The Meadow Lake chapter of Mothers Against Drunk Driving (MADD) wants everyone to arrive alive this holiday season.
While Nov. 1 was the official start of MADD’s annual Red Ribbon Campaign, the Meadow Lake group didn’t put the spotlight on its efforts until this past Monday (Nov. 21) when the MADD flag was raised outside city hall. The campaign will continue until Jan. 3.
“The Red Ribbon Campaign is an awareness campaign designed to make people stop and think about not getting behind the wheel when they’re impaired by alcohol or drugs,” explained MADD president Stephen Pollock. “The official start of the campaign is Nov. 1, but, because of Remembrance Day, we stay quiet because we don’t want to do anything to draw attention away from the veterans. They’ve earned that respect.”
Pollock went on to speak about the importance of making safe choices.
“MADD doesn’t worry about people who drink or who partake in the use of marijuana – those are completely legal for adults to consume,” he said. “We just don’t want them to do these things and then get behind the wheel.”
The flag-raising ceremony at city hall has been held for close to a decade now, something Pollock said the local MADD chapter is very pleased to partner with the city on.
“Having the flag up there is a visual reminder,” Pollock said. “Because city hall is a little bit off the beaten path, it may not be something they see every day, but they do see it. It’s a reminder MADD is still out there and we are still concerned for people’s well being. The City of Meadow Lake has always been right there for us. They’ve always been very cooperative.”
In addition to flying the flag, MADD said the Red Ribbon Campaign will also include increased spot checks.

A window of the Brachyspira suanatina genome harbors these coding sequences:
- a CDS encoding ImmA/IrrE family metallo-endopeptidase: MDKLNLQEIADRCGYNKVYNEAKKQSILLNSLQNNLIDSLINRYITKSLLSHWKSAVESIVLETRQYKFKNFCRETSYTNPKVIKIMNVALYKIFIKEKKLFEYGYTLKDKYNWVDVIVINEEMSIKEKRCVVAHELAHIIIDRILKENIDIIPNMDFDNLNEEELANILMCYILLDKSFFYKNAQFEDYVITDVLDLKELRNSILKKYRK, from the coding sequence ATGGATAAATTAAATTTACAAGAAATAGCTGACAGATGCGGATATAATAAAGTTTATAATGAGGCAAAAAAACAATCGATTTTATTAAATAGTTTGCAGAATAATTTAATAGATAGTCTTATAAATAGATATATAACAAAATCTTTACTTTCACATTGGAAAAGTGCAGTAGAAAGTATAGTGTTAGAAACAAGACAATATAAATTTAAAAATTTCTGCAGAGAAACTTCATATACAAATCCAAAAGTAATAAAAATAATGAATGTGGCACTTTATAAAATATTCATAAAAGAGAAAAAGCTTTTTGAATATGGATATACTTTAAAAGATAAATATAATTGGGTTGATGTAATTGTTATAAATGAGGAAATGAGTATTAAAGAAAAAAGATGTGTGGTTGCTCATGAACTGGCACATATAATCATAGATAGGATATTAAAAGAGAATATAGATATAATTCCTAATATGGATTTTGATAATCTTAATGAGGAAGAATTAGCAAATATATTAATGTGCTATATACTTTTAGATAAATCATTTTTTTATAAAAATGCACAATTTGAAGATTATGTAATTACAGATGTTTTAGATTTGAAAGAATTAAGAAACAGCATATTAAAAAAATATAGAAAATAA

“The RCMP is very aware this is the season when most people are out with their friends and may not make the best of choices,” Pollock noted. “The RCMP will be more visible and spot checks will be more common.”
MADD members will also be on hand to assist the RCMP with these spot checks, and, with the permission of motorists, will tie a red ribbon to the vehicles as they stop as a way of getting their message across even further.
“It’s all in an effort to keep the roads safe,” he said.
While it’s important to never drive unless sober, Pollock said it’s equally as important to make sure one’s friends do the same.
“There’s an old saying – any man can stand up to his enemies, but it takes true courage to stand up to your friends,” Pollock said. “For someone to sit across from you at a table, look at you and say you can’t drive, you’re impaired, that takes a lot of courage. That’s what this campaign is all about – getting people to look out for each other.”
In Canada, at least 2,200 people die each year in car crashes, 55 per cent of those due to impaired driving.
“Right now, it’s almost a dead heat between impaired driving and distracted driving,” he said. “Those are killing about the same number of people every year, at least from the latest statistics I’ve seen. They call it impaired for a reason, so make your plans ahead of time… Call a friend, call a cab, stay where you are. The roads are dangerous under good conditions, but if your reactions are impaired, it’s just that much more deadly.”
by Phil Ambroziak